The Mudcat Café TM
Thread #63097   Message #2395864
Posted By: Azizi
23-Jul-08 - 08:15 AM
Thread Name: Folklore: Do kids still do clapping rhymes?
Subject: RE: Folklore: Do kids still do clapping rhymes?
From: GUEST,23 Jul 08 - 06:12 AM

Thank you for your interesting and informative post. I'm eager to learn moe about continuity & changes in English language children's rhymes that are recited in other languages.

Guest, 23 July 08-06:12 AM, you wrote "It is extremely interesting for me to learn that the handclapping games are associated with black girls!"

I would like to clarify any comments that I might have made that led you to this conclusion, by posting this excerpt from a portion of a book I'm writing on English language children's rhymes:

There are multiple sources for the text of American [United States] children's playground rhymes {the term "rhymes" as used here includes handclap games, ring [circle] games, jump rope rhymes, foot stomping cheers, and other types of usually rhyming chants}.

a)Verses of or references included in American [United States] children's playground rhymes come from a variety of sources including other handclap games & ring {circle} games from the United States, and other nations, but particularly the Great Britain

[italics used for emphasis]

b)Verses of or references included in American playground rhymes may also come from Mother Goose & other nursery rhymes; R&B songs;
Hip-Hop songs; Rock & Roll songs including references to R&B/Hip Hop, and Rock & Roll dances; cheerleader cheers, particularly dance style cheerleader cheers; fraternity & sorority steppin chants; drill team chants; gospel songs, particularly Black gospel songs; dance songs from 19th century African American slavery; songs from other cultures; and other types of songs.

c} Verses of or references included in American playground rhymes also come from folk customs such as the dozens insult exchange; contemporary street sayings & street slang; older/no longer used folk sayings & slang; military cadences; lines from or references to television shows or movies, including characters from those shows and stars from those shows; lines from television commercials; lines from product jingles; and references to popular cultural interest such as fashion, and sun sign astrology

Since the influence of African American culture is so deep, intertwined, and widespread in historical and present day American culture, it's not surprising that many of the textual sources of children's playground rhymes have come from and continue to come from African Americans. However, it would be inaccurate to say that all children's playground rhymes originate with African Americans. There may even be some basis for stating that the origin of most of American children's handclap rhymes and circle game songs that are still being played now did not originate among African Americans, though most of the text, and the performance activities have been adapted by African Americans.

That said, with regard to a relatively new style of playground rhyme-foot stomping cheers-most of the text originates in African American culture. And the performance activity of foot stomping cheers-which features girls usually standing in place while chanting call & response rhyming lines to their creation of bass sounding foot stomps alternating with {individual} handclaps or body pats-also clearly comes from traditional & contemporary African American culture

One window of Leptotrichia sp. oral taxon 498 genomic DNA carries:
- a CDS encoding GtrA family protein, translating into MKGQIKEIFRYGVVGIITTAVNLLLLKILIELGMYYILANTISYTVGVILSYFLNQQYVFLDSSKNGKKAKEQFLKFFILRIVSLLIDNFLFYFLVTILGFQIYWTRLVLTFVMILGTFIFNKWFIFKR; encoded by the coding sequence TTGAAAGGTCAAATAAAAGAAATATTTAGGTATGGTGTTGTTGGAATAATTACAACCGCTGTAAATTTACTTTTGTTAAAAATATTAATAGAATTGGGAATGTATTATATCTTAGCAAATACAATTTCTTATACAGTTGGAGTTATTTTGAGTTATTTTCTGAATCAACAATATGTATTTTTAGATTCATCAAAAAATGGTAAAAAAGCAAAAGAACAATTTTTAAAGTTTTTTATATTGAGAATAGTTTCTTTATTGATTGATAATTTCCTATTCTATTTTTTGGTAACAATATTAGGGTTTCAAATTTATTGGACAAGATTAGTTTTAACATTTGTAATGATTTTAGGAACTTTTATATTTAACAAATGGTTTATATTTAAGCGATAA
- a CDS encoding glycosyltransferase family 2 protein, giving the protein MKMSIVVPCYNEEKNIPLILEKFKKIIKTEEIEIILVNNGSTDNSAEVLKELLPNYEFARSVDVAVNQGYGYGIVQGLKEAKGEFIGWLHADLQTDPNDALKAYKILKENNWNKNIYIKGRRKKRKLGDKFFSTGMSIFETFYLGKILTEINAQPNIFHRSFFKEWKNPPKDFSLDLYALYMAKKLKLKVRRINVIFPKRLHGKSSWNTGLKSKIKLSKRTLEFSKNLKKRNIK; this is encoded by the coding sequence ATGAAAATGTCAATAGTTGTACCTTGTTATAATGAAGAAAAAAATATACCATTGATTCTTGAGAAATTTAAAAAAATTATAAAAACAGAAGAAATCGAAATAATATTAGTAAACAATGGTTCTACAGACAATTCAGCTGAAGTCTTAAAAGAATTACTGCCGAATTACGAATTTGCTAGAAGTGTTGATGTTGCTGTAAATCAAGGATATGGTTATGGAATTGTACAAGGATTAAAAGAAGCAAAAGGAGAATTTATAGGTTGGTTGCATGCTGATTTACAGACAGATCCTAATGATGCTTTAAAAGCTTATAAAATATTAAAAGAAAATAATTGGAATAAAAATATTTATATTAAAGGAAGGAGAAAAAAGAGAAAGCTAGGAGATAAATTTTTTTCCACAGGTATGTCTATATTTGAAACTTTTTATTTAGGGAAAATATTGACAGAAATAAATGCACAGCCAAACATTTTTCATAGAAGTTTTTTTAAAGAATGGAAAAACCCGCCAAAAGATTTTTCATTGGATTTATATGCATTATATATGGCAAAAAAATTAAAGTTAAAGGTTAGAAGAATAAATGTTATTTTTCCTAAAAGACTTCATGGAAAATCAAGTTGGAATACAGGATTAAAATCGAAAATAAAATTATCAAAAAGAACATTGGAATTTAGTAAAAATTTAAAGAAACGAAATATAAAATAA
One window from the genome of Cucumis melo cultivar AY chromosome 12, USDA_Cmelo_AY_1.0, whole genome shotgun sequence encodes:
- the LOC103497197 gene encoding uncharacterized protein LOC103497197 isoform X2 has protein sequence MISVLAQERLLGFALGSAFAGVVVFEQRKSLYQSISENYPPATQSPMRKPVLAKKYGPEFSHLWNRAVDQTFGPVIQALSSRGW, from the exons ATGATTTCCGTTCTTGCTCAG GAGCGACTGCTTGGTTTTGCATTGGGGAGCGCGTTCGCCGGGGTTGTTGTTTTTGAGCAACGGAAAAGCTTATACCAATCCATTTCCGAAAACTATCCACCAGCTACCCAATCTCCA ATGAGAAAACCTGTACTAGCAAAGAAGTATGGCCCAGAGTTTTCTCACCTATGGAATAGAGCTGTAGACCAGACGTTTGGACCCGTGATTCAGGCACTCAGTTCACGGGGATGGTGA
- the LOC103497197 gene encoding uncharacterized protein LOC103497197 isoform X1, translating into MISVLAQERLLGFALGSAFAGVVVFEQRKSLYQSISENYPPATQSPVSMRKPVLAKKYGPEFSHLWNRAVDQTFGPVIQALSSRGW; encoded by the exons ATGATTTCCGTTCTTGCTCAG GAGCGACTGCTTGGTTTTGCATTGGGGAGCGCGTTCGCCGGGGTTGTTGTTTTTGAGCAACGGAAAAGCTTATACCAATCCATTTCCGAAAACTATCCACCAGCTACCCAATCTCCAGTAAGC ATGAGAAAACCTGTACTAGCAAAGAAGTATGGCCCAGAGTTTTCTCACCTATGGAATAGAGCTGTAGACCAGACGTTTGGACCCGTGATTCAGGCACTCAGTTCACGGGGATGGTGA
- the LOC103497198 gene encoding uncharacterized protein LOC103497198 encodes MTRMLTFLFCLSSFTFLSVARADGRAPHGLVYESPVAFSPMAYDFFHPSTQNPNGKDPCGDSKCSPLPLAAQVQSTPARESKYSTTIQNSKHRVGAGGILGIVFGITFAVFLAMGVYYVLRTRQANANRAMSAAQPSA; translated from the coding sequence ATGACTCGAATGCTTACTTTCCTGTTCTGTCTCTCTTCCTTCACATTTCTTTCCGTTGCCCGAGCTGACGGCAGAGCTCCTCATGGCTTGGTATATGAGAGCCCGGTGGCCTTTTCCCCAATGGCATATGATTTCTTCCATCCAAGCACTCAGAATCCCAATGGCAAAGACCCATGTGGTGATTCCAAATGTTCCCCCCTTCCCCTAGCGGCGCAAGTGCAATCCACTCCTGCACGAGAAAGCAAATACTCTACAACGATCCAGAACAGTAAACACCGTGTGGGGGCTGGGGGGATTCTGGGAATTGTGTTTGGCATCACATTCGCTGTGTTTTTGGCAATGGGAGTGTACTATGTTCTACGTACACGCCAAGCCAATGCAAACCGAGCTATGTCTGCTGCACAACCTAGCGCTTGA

Click here for more information from my Cocojams website about foot stomping cheers


In my opinion, understanding the "originally" intended meaning of words & phrases in children's playground rhymes is often dependent on knowing the racial/ethnic origin of those rhymes. One example of this is the line "my name is [insert name]/I'm number nine/kickin it with Genuwine

These lines are from "Hollywood Swingin" {and similar titles}, a foot stomping cheer that later became a partner handclap rhyme. It's quite easy to misinterprete these lines if you didn't know that "kickin' it" means "spending social time with" and that "Genuwine" is the name of a popular male R&B singer.

"The spades go" is an interesting example of a phrase that has been separated from its original meaning. This phrase is found in a number of different children's handclap rhymes, among them this one:

The spades the spades the spades go iny miny popsa kiney i love bomaragn a hop a scoth a liver roch a peach a plum i have a stick of chewing gum and if u want the other half this is wut you say: amen amen amendiego sandieago bostn bruins rah rah rah boo boo boo criss cross apple sauce do me a favor get lost while ur at it drop dead either that or lose ur head bang on trash cans bang on tin cans i can u can nobody else can sitting on the bench nuthing to do along comes some one..cohey coochey coo! andu tickle the other person
By Sally on Friday, May 6, 2005 - 08:07 pm:

In my opinion, the phrase "the spades go" originally meant "The Black people go", depending on one's culture "spades" is a mildly or highly derogatory referent for Black people. Of course, I very much doubt that most-or any-child reciting this rhyme knows the original meaning of this phrase.

In summary, there are many sources for American children's playground rhymes. In my opinion, a person would be wrong if he or she indicated that all of the text of these rhymes originated with Black Americans. However, in my opinion, a person would be on much more solid ground if he or she indicated that much of the text for American playground rhymes either came from or was & is heavily influenced by past & present African American cultures.

-Azizi Powell